No Member (including the affected or interested parties) is excluded from participation in the decision-making process. This means that the Member requesting the establishment of a panel, the adoption of the report or the authorization of the suspension of concessions can ensure that its request is approved by merely placing it on the agenda of the DSB. In the case of the adoption of panel and Appellate Body reports, there is at least one party which, having prevailed in the dispute, has a strong interest in the adoption of the report(s). In other words, any Member intending to block the decision to adopt the report(s) has to persuade all other WTO Members (including the adversarial party in the case) to join its opposition or at least to stay passive. Therefore, a negative consensus is largely a theoretical possibility and, to date, has never occurred. For this reason, one speaks of the quasi-automaticity of these decisions in the DSB. This contrasts sharply with the situation that prevailed under GATT 1947 when panels could be established, their reports adopted and retaliation authorized only on the basis of a positive consensus. Unlike under GATT 1947, the DSU thus provides no opportunity for blockage by individual Members in decision-making on these important matters. Negative consensus applies nowhere else in the WTO decision-making framework other than in the dispute settlement system.

When the DSB administers the dispute settlement provisions of a plurilateral trade agreement (of Annex 4 of the WTO Agreement), only Members that are parties to that agreement may participate in decisions or actions taken by the DSB with respect to disputes under these agreements (Article 2.1 of the DSU).

With respect to the more operational aspects of the DSB’s work, the Rules of Procedure for Meetings of the DSB1 provide that the Rules of Procedure for Sessions of the Ministerial Conference and Meetings of the General Council2 apply, subject to a few special rules on the chairperson and except as otherwise provided in the DSU. An important organizational aspect of these general rules is the requirement for Members to file items to be included on the agenda of an upcoming meeting no later than on the working day before the day on which the notice of the meeting is to be issued, which is at least ten calendar days before the meeting (Rule 3 of the Rules of Procedure). In practice, this means that items for the agenda must be made on the 11th day before the DSB meeting, and on the 12th or 13th day if the 11th day were to fall on a Saturday or Sunday.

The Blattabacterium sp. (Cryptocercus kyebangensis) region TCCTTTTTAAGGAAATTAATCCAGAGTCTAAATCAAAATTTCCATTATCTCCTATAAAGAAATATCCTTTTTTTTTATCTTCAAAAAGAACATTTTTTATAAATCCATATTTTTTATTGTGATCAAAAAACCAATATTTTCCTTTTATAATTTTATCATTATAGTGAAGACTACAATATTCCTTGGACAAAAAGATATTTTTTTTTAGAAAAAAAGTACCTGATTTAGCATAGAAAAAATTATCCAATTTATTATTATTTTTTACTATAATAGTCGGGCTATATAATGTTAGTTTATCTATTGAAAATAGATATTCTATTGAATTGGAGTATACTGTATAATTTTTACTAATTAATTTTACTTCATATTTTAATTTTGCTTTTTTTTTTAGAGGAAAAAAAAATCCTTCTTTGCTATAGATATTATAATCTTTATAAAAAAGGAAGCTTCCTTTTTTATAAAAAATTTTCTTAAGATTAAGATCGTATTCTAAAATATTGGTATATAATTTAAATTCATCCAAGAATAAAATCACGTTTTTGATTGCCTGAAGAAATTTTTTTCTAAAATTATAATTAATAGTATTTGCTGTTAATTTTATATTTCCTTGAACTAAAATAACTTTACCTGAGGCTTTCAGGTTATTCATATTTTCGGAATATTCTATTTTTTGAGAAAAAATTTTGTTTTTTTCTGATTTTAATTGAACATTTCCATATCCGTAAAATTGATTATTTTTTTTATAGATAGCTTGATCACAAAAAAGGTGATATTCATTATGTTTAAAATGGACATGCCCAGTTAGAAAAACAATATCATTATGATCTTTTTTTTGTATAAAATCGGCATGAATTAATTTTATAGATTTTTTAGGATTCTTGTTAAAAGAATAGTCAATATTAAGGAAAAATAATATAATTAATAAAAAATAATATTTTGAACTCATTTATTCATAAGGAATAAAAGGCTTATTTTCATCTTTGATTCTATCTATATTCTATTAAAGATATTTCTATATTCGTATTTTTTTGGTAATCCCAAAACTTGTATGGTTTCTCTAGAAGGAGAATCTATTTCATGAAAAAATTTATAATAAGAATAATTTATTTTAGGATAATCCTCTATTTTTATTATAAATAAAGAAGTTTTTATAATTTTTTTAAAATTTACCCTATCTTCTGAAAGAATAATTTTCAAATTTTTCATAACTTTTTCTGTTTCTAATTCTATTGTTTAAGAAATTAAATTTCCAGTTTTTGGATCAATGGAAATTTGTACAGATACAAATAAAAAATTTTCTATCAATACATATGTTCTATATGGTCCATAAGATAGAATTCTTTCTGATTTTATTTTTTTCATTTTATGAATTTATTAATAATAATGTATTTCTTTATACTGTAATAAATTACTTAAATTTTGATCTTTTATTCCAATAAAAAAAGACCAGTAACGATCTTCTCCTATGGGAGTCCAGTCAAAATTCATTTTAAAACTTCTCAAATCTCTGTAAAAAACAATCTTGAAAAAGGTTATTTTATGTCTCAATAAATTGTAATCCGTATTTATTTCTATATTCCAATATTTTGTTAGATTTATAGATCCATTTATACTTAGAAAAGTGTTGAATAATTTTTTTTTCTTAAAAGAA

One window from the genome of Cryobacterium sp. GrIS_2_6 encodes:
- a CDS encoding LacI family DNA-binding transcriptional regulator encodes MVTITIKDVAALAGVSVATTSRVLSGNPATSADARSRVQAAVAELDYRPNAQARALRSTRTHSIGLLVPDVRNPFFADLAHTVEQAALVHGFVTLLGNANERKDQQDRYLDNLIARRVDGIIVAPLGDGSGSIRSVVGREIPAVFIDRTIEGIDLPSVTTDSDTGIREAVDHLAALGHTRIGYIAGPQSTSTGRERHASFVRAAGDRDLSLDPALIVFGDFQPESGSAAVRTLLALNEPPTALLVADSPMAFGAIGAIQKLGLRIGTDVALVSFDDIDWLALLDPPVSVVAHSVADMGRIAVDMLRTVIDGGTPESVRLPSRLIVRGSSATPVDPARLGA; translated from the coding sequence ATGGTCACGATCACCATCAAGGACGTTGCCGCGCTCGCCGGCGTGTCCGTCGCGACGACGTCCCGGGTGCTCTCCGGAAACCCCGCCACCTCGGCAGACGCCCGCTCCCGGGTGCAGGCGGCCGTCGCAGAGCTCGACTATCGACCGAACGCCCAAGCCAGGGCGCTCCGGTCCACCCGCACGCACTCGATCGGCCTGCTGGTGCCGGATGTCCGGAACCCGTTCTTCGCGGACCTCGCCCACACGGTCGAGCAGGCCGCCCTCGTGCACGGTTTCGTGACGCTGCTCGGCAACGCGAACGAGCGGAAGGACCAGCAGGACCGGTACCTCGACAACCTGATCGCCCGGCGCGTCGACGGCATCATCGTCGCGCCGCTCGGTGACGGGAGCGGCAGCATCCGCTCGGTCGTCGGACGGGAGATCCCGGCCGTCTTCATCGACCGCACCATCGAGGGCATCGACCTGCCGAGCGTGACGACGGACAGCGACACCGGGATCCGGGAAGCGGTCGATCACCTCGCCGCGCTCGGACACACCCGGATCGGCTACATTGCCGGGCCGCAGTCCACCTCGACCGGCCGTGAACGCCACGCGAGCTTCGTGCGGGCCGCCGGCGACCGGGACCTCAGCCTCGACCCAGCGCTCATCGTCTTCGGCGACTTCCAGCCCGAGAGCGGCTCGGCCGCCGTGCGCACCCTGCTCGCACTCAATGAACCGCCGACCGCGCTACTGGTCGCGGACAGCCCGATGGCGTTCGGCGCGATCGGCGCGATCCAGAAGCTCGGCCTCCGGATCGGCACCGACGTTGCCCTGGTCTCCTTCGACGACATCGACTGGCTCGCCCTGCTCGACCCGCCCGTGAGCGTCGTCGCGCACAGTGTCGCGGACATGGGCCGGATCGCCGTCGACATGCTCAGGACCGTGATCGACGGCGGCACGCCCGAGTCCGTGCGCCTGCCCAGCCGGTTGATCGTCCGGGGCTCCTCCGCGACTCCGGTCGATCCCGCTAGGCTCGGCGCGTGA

Role of the chairperson  back to top

The DSB has its own chairperson, who is usually one of the Geneva-based ambassadors, i.e. a chief of mission of a Member’s permanent representation to the WTO (Article IV:3 of the WTO Agreement). The chairperson is appointed by a consensus decision of the WTO Members. The chairperson of the DSB has mainly procedural functions, that is, passing information to the Members, chairing the meeting, calling up and introducing the items on the agenda, giving the floor to delegations wishing to speak, proposing and, if taken, announcing the requested decision. The chairperson of the DSB is also the addressee of the Members’ communications to the DSB.

In addition, the chairperson has several responsibilities in specific situations. For instance, the chairperson determines, upon request by a party and in consultation with the parties to the dispute, the rules and procedures in disputes involving several covered agreements with conflicting “special or additional rules and procedures” if the parties cannot agree on the procedure within 20 days (Article 1.2 of the DSU). The chairperson can also be authorized by the DSB to draw up special terms of reference pursuant to Article 7.3 of the DSU. The DSB chairperson is further entitled to extend, after consultation with the parties, the time-period for consultations involving a measure taken by a developing country Member, if the parties cannot agree that the consultations have concluded (Article 12.10 of the DSU). In dispute settlement cases involving a least-developed country Member, the least-developed country can request the DSB chairperson to offer his/her good offices, conciliation and mediation before the case goes to a panel (Article 24.2 of the DSU). Lastly, the DSB chairperson is to be consulted before the Director-General determines the composition of the panel under Article 8.7 of the DSU, and before the Appellate Body adopts or amends its Working Procedures (Article 17.9 of the DSU).

  

Notes:

1. WT/DSB/9,16 January 1997  back to text

2. WT/L/161, 25 July 1996  back to text